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Textiles and DNA – what’s the connection?

Andrew Filarowski takes a fresh look at an intriguing connection.

It has been argued that the discovery of DNA as well as our understanding of its structure and functioning may well be the most important discovery of the last century. The effect of the discovery of DNA on scientific and medical progress has been enormous, whether it involves the identification of our genes that trigger major diseases or the creation and manufacture of drugs to treat these devastating diseases. In fact, the identification of these genes and their subsequent analysis in terms of therapeutic treatment has ultimately influenced science and will continue to do so in the future.

But little is said about William T Astbury FRS who in 1928, was appointed Lecturer in Textile Physics at the University of Leeds. He remained at Leeds for the remainder of his career, being appointed Reader in Textile Physics in 1937 to look at the structure of fibres and predominantly protein based fibres to find an alternative to wool.

His work, which included creating the first x ray diffraction apparatus led to a whole new discipline, molecular biology, a phrase he coined and means so much more today. This pioneering research funded by the textile industry and the Worshipful Company of Clothworkers shows how important such research was for the future textile industry in the UK. He was looking to understand the structure to be able to better understand how protein fibres behave, why can they be curled, why does wool shrink and how science could replicate this to create a new fibre.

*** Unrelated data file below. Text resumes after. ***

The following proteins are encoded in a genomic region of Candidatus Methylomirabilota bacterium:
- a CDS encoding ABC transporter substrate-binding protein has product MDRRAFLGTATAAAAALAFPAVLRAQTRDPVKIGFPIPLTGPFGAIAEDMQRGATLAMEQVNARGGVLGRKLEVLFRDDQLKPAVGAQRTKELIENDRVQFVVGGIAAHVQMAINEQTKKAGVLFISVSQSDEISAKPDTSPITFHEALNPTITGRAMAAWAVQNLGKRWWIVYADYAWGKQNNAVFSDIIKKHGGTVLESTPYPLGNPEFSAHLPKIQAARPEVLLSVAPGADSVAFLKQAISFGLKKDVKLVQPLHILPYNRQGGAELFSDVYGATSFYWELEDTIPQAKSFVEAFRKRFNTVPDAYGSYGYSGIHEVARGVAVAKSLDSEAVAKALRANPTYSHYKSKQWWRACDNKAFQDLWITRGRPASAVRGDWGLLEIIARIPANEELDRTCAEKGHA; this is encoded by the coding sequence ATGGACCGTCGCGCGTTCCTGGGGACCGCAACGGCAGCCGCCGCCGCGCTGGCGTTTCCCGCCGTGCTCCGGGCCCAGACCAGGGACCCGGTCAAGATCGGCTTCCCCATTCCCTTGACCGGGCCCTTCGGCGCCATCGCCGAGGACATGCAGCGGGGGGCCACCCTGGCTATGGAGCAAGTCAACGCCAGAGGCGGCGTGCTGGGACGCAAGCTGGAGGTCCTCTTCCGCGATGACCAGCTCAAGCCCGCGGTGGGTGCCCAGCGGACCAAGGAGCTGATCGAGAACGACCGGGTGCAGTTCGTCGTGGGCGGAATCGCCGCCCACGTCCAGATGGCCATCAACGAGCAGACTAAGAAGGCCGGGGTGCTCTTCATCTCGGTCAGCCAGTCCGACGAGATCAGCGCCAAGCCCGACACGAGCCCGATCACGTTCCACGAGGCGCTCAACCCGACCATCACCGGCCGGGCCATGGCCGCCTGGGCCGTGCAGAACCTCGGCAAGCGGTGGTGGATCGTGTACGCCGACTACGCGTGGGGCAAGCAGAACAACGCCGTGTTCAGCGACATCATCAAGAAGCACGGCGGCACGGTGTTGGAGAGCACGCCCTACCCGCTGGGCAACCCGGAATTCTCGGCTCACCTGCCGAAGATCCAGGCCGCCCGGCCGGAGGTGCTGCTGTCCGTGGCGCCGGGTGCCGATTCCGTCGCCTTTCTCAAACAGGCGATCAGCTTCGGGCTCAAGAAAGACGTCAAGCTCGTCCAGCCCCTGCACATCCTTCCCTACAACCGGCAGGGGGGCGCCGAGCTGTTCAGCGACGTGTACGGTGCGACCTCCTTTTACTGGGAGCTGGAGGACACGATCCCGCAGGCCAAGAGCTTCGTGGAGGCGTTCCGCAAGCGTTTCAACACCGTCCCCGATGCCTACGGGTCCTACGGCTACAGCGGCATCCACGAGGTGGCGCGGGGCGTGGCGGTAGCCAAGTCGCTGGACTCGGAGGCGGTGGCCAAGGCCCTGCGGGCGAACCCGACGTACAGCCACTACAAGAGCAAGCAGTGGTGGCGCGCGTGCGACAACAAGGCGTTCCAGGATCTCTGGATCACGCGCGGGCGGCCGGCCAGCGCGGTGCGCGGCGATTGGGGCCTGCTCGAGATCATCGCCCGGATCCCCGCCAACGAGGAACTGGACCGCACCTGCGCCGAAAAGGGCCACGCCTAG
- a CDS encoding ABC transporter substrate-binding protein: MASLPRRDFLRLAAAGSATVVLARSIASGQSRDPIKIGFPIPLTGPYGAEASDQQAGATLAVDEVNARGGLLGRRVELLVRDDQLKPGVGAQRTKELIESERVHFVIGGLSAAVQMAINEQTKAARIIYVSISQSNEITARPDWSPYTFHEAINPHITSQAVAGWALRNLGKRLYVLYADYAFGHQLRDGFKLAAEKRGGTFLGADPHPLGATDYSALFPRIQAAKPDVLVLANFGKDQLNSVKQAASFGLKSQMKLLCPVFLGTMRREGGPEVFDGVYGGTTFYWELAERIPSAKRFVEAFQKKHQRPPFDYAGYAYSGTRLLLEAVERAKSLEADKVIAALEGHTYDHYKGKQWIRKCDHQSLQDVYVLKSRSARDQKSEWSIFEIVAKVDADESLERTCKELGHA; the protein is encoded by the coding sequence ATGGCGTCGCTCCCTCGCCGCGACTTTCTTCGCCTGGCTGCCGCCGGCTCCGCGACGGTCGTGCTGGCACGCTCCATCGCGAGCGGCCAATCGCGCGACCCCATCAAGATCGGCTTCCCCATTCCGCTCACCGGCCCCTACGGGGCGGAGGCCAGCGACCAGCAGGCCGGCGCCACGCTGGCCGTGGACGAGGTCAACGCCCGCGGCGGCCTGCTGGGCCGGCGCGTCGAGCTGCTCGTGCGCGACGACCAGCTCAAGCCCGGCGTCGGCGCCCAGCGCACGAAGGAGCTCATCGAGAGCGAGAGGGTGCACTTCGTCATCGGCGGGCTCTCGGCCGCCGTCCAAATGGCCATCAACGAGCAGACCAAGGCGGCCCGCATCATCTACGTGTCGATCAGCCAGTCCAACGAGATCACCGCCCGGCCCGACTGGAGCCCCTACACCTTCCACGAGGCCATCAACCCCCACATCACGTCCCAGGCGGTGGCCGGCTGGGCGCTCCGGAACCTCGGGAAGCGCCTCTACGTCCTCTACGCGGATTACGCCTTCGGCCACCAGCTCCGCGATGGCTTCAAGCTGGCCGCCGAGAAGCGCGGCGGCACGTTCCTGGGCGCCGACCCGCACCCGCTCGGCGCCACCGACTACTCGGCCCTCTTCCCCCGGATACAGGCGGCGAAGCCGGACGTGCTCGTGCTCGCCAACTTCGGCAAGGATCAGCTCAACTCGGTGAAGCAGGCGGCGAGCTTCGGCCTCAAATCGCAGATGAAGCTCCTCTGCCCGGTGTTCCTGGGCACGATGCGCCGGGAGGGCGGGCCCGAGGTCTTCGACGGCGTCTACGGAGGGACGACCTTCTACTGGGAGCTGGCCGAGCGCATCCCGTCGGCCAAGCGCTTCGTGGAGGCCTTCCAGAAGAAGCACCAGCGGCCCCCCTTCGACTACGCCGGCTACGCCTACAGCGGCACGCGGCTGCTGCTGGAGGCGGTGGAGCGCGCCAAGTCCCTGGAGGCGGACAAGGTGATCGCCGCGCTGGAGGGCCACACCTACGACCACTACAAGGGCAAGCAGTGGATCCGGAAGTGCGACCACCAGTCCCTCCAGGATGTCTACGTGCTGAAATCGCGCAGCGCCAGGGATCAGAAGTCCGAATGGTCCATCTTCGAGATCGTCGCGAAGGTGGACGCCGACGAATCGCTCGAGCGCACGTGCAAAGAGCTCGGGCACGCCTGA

He was recommended for the post by William Bragg, who won the Nobel Prize for Physics with his son in 1915 (the only father and son team to be awarded the prize) for their work on X-ray crystallography.

His work produced the first X-ray diffraction of DNA with his PhD student Florence Bell and this would be critical for the future work of noted scientists such as Linus Pauling and of course Watson and Crick.

So without the textile industry maybe the discovery of the helical structure of DNA would not have happened when it did and maybe we would not yet have the genome project up and running. Added to that how many pioneering techniques which provide for a better life would still be undiscovered.  All of which gives us plenty to think about.

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